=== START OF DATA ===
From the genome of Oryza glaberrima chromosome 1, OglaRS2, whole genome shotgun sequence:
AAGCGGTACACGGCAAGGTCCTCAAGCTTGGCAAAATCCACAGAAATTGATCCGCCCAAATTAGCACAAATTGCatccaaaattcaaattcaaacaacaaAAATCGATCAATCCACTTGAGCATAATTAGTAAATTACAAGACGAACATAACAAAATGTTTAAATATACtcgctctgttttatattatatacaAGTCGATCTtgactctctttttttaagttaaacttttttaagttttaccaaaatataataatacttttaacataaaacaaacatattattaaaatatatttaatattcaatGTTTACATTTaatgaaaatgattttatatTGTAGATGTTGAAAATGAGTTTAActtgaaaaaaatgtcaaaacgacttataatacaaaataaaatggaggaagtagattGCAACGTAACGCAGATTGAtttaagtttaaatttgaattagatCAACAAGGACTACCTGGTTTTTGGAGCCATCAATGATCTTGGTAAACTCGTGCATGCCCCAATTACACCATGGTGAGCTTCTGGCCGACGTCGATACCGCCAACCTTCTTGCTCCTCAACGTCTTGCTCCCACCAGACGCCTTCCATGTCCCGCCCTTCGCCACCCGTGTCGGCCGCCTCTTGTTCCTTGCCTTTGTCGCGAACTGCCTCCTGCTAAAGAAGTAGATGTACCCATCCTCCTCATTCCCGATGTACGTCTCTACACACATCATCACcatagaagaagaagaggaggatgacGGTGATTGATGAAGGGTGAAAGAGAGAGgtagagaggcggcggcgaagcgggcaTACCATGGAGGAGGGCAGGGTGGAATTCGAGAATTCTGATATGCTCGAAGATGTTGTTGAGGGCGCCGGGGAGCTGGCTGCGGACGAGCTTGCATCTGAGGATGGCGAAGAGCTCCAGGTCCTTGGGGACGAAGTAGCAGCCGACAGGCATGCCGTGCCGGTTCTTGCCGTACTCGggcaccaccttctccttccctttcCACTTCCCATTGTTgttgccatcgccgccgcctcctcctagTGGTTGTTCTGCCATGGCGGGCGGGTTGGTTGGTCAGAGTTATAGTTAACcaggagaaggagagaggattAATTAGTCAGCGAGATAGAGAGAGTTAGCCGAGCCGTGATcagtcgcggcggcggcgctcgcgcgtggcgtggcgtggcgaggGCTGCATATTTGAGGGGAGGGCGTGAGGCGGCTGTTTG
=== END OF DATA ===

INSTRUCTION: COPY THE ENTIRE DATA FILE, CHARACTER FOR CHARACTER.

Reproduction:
From the genome of Oryza glaberrima chromosome 1, OglaRS2, whole genome shotgun sequence:
AAGCGGTACACGGCAAGGTCCTCAAGCTTGGCAAAATCCACAGAAATTGATCCGCCCAAATTAGCACAAATTGCatccaaaattcaaattcaaacaacaaAAATCGATCAATCCACTTGAGCATAATTAGTAAATTACAAGACGAACATAACAAAATGTTTAAATATACtcgctctgttttatattatatacaAGTCGATCTtgactctctttttttaagttaaacttttttaagttttaccaaaatataataatacttttaacataaaacaaacatattattaaaatatatttaatattcaatGTTTACATTTaatgaaaatgattttatatTGTAGATGTTGAAAATGAGTTTAActtgaaaaaaatgtcaaaacgacttataatacaaaataaaatggaggaagtagattGCAACGTAACGCAGATTGAtttaagtttaaatttgaattagatCAACAAGGACTACCTGGTTTTTGGAGCCATCAATGATCTTGGTAAACTCGTGCATGCCCCAATTACACCATGGTGAGCTTCTGGCCGACGTCGATACCGCCAACCTTCTTGCTCCTCAACGTCTTGCTCCCACCAGACGCCTTCCATGTCCCGCCCTTCGCCACCCGTGTCGGCCGCCTCTTGTTCCTTGCCTTTGTCGCGAACTGCCTCCTGCTAAAGAAGTAGATGTACCCATCCTCCTCATTCCCGATGTACGTCTCTACACACATCATCACcatagaagaagaagaggaggatgacGGTGATTGATGAAGGGTGAAAGAGAGAGgtagagaggcggcggcgaagcgggcaTACCATGGAGGAGGGCAGGGTGGAATTCGAGAATTCTGATATGCTCGAAGATGTTGTTGAGGGCGCCGGGGAGCTGGCTGCGGACGAGCTTGCATCTGAGGATGGCGAAGAGCTCCAGGTCCTTGGGGACGAAGTAGCAGCCGACAGGCATGCCGTGCCGGTTCTTGCCGTACTCGggcaccaccttctccttccctttcCACTTCCCATTGTTgttgccatcgccgccgcctcctcctagTGGTTGTTCTGCCATGGCGGGCGGGTTGGTTGGTCAGAGTTATAGTTAACcaggagaaggagagaggattAATTAGTCAGCGAGATAGAGAGAGTTAGCCGAGCCGTGATcagtcgcggcggcggcgctcgcgcgtggcgtggcgtggcgaggGCTGCATATTTGAGGGGAGGGCGTGAGGCGGCTGTTTG